Wednesday, February 8, 2017

Inventory Tax comment, February 8, 2017



Comment I sent to the members of the Takoma Park City Council, February 8, 2017:


Dear Councilmembers,

I note the council's February 8, 2017 discussion of personal property taxes, prompted by the large bill faced by Priti's Fashion and Jewelry.

It would be appropriate for the city to waive the over $80,000 in penalty interest owed by Priti's, suspend further interest penalties for the years 2013-6, and  direct the city manager to work out a multi-year finance plan with the business, and I urge you to put action on the inventory tax on the council agenda in time to have a change go into effect July 1, 2017. More on that topic below.

I oppose the council's forgiving Priti's back taxes and expect that forgiveness would prompt hundreds of Takoma Park businesses to demand refunds of past years'  taxes. Actually, I question whether the council even has the legal authority to forgive a single payer's back taxes, but if do move ahead with forgiveness, you might limit it to the amount above what any other commercial businesses paid in each of the subject years, to forestall refund requests.

Incidentally, the backgrounder (https://documents.takomaparkmd.gov/government/city-council/agendas/2017/council-20170208-5rev.pdf) misstates the contribution of Priti's PPTs to the city. PEPCO pays personal property taxes 2.5 times what Priti's pays, and Washington Gas pays almost as much annually.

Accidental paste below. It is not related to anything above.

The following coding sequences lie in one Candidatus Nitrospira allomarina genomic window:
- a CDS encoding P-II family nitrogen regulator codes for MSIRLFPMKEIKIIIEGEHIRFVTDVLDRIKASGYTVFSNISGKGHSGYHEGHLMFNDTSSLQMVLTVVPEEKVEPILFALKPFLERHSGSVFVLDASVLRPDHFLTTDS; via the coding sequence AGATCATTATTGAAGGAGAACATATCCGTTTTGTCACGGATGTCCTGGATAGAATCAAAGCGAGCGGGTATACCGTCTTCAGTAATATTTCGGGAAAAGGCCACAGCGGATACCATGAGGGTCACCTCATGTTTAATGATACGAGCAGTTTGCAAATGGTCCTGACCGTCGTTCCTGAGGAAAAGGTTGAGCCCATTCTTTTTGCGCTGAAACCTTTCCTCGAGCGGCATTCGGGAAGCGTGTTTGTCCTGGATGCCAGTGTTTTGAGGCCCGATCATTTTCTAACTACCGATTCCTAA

Please act soon to rework or eliminate the inventory tax. A homestead-type exemption for locally owned businesses (with a suitable definition of locally owned) could be implemented immediately in order to take effect July 1, 2017 with modest loss of revenue beyond other than Priti's. Second best, elimination of the inventory tax (or all PPTs) in favor of a switch-over to multiple real-property tax classes, with commercial properties taxed at a higher rate, would need to be phased in over several years, I think, and therefore wouldn't provide needed immediate relief.

Other approaches would not work. A cap on inventory taxes paid by a single business would help Priti's but would unnecessarily reduce taxes paid by Aldi's and Walgreens, for instance, without revenue replacement. An inventory exclusion -- which I think is not a good idea for other reasons -- would solve Priti's' problem even
less.

Thank you for considering this comment.

2 comments:

  1. Is such an inventory tax even necessary? It cannot be a business-friendly atmosphere in this environment. Wouldn't it be more appropriate to base it on actual sales or abolish the fee entirely?

    ReplyDelete
  2. This comment has been removed by the author.

    ReplyDelete